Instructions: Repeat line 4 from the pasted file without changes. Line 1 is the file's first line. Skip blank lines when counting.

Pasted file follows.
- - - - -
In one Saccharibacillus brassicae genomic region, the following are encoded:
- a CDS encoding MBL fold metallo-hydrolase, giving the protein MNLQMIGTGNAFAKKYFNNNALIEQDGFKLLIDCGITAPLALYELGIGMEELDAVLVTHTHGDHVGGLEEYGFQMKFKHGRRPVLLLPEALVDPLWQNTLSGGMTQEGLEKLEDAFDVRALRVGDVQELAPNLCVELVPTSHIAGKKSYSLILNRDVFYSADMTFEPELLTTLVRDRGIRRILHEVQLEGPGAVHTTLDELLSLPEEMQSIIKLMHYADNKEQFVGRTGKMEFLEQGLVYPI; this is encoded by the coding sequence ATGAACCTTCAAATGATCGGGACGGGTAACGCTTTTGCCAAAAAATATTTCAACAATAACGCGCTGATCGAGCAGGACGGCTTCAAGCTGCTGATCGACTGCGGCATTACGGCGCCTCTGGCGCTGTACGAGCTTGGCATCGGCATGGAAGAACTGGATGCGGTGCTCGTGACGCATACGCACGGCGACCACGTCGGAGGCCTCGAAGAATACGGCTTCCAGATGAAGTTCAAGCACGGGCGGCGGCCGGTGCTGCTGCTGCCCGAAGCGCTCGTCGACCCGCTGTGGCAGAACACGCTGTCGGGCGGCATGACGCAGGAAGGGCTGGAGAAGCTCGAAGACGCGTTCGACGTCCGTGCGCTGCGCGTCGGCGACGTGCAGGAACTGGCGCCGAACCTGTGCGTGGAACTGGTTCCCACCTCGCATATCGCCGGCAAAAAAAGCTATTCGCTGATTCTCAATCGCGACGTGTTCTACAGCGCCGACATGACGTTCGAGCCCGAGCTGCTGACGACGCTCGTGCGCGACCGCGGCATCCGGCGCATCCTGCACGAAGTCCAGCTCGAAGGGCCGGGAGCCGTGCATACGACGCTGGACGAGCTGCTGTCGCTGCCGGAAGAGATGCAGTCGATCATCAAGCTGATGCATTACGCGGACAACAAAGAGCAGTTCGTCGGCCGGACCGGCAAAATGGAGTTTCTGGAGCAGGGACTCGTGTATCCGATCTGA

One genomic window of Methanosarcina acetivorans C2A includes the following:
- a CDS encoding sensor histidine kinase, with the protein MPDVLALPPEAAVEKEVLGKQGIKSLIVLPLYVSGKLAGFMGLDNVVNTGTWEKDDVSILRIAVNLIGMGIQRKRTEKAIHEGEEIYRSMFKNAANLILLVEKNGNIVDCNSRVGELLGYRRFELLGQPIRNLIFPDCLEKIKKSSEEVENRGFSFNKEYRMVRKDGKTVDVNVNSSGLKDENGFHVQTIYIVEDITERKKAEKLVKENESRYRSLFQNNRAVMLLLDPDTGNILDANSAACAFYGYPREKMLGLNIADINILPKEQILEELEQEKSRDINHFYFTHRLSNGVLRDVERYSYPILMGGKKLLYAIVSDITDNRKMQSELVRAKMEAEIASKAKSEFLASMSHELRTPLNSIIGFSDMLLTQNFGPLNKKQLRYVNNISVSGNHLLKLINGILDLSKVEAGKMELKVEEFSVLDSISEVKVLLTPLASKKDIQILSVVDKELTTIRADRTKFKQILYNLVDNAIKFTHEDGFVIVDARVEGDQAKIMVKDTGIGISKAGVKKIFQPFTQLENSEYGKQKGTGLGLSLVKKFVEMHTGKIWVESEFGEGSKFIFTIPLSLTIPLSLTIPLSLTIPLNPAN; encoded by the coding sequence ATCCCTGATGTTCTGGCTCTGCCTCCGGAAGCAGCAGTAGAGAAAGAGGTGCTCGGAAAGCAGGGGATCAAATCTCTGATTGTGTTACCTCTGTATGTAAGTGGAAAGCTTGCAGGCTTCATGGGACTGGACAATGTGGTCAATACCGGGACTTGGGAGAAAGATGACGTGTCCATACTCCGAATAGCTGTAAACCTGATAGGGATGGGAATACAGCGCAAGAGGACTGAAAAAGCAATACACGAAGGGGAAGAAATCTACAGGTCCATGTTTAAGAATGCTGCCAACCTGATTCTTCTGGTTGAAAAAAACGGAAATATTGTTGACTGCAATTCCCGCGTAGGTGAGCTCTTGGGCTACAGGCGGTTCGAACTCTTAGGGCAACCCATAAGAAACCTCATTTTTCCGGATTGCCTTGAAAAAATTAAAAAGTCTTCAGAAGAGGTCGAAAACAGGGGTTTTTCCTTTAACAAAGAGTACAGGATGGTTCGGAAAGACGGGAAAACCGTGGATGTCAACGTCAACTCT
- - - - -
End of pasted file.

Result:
- a CDS encoding sensor histidine kinase, with the protein MPDVLALPPEAAVEKEVLGKQGIKSLIVLPLYVSGKLAGFMGLDNVVNTGTWEKDDVSILRIAVNLIGMGIQRKRTEKAIHEGEEIYRSMFKNAANLILLVEKNGNIVDCNSRVGELLGYRRFELLGQPIRNLIFPDCLEKIKKSSEEVENRGFSFNKEYRMVRKDGKTVDVNVNSSGLKDENGFHVQTIYIVEDITERKKAEKLVKENESRYRSLFQNNRAVMLLLDPDTGNILDANSAACAFYGYPREKMLGLNIADINILPKEQILEELEQEKSRDINHFYFTHRLSNGVLRDVERYSYPILMGGKKLLYAIVSDITDNRKMQSELVRAKMEAEIASKAKSEFLASMSHELRTPLNSIIGFSDMLLTQNFGPLNKKQLRYVNNISVSGNHLLKLINGILDLSKVEAGKMELKVEEFSVLDSISEVKVLLTPLASKKDIQILSVVDKELTTIRADRTKFKQILYNLVDNAIKFTHEDGFVIVDARVEGDQAKIMVKDTGIGISKAGVKKIFQPFTQLENSEYGKQKGTGLGLSLVKKFVEMHTGKIWVESEFGEGSKFIFTIPLSLTIPLSLTIPLSLTIPLNPAN; encoded by the coding sequence ATCCCTGATGTTCTGGCTCTGCCTCCGGAAGCAGCAGTAGAGAAAGAGGTGCTCGGAAAGCAGGGGATCAAATCTCTGATTGTGTTACCTCTGTATGTAAGTGGAAAGCTTGCAGGCTTCATGGGACTGGACAATGTGGTCAATACCGGGACTTGGGAGAAAGATGACGTGTCCATACTCCGAATAGCTGTAAACCTGATAGGGATGGGAATACAGCGCAAGAGGACTGAAAAAGCAATACACGAAGGGGAAGAAATCTACAGGTCCATGTTTAAGAATGCTGCCAACCTGATTCTTCTGGTTGAAAAAAACGGAAATATTGTTGACTGCAATTCCCGCGTAGGTGAGCTCTTGGGCTACAGGCGGTTCGAACTCTTAGGGCAACCCATAAGAAACCTCATTTTTCCGGATTGCCTTGAAAAAATTAAAAAGTCTTCAGAAGAGGTCGAAAACAGGGGTTTTTCCTTTAACAAAGAGTACAGGATGGTTCGGAAAGACGGGAAAACCGTGGATGTCAACGTCAACTCT